After three years of relentless touring and recording, the most famous one-man show in Christian music has finally resurfaced with a new album. On Of Men And Angels, Bryce Avary (better known, perhaps, as The Rocket Summer) truly delivers with what could easily be his best record yet. Mixing TRS's classic pop rock with a hefty helping of spirituality, the fifteen song collection is both undeniably fun and oddly thought-provoking.
"Roses" loudly kicks off Of Men And Angels, in more ways than one-- the topic of faith introduced in the song is a recurring theme throughout. "You Gotta Believe" and "Hills And Valleys" are quick follow-ups, which some listeners might remember from the extended play disc You Gotta Believe EP, released in October of 2009. Next, "I Want Something To Live For," which is quite possibly the best track of the entire album, will have you shouting its beautifully catchy chorus long after the song is over. Later on, the tempo slows a bit with the vaguely autobiographical "Walls" as well the moody title track. But there's no stopping Avary's rhythm as "I Need A Break... But I'd Rather Have A Breakthrough" restarts the party, just in time. Two oddly titled tracks fall right next to each other, "Japanese Exchange Student" (which may very well be a serious effort, but unfortunately isn't) and "Tara, I'm Terrible." "Hey!" sounds exactly like you'd expect, and the album eventually concludes with "Light," arguably one of the strongest selections from the 2009 EP.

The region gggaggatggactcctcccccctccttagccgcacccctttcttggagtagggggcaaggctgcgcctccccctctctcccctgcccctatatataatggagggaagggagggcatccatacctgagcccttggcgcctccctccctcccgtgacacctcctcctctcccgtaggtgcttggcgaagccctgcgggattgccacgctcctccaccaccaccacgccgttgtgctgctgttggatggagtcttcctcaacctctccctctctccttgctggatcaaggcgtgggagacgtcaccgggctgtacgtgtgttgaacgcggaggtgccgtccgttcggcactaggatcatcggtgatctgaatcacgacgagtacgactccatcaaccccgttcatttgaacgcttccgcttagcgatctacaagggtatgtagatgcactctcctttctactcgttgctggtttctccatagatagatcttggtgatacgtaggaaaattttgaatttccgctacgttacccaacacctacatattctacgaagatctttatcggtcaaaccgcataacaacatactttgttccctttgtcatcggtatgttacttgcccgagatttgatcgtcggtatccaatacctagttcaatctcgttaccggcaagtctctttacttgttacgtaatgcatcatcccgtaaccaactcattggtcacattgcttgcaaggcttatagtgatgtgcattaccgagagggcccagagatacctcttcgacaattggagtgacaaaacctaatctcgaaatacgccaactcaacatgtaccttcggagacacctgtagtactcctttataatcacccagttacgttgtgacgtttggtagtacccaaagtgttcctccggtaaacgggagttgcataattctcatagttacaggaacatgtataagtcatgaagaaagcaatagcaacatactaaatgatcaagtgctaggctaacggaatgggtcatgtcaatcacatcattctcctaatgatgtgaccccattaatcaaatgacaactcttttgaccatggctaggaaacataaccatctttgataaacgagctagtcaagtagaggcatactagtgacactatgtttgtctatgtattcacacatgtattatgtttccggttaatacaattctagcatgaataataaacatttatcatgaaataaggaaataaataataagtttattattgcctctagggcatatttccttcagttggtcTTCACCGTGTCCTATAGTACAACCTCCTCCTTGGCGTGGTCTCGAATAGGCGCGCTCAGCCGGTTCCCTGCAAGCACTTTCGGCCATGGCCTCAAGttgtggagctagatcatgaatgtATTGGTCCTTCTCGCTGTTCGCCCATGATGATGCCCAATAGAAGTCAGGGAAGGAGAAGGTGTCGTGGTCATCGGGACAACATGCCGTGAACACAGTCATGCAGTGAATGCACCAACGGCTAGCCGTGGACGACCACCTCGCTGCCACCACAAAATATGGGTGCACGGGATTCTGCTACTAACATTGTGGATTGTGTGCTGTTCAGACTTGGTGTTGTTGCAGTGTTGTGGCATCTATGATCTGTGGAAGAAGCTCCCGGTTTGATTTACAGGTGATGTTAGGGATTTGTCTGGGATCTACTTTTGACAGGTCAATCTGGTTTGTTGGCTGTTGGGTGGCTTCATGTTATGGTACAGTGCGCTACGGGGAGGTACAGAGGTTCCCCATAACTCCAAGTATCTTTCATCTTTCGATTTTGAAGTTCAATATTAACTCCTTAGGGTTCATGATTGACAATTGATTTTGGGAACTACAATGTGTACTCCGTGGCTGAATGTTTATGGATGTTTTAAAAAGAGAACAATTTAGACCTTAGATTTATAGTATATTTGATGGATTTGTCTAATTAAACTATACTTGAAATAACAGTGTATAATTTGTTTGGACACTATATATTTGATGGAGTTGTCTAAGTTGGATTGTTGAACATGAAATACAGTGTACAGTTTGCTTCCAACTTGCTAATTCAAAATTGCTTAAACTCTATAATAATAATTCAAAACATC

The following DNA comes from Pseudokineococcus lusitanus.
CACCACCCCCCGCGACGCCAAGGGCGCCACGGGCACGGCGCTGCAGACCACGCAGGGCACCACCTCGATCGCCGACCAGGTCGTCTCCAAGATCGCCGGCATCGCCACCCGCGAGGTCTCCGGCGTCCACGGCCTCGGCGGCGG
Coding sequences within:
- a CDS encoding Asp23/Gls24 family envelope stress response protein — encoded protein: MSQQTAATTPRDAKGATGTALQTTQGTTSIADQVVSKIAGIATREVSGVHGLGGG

Bryce Avary himself called Of Men And Angels "the most substance-filled Rocket Summer album to date." This description is not entirely true, yet not entirely false, either. As far as lyrical content goes, the record is miles away from previous TRS material; it almost plays like a pop music version of Pilgrim's Progress. Musically, though, there aren't a whole lot of defining moments in Of Men And Angels. To be realistic, that's not at all a bad thing-- The Rocket Summer wouldn't be The Rocket Summer without the raucous melodies and simple joy ever-present in each song. Somehow, Of Men And Angels takes listeners to a simple place, where faith is all that matters, and a happy song can save your day. No matter your mood, Of Men And Angels's infectious nature will certainly improve it.- Review date: 2/22/10, written by Garrett DeRossett of Jesusfreakhideout.com
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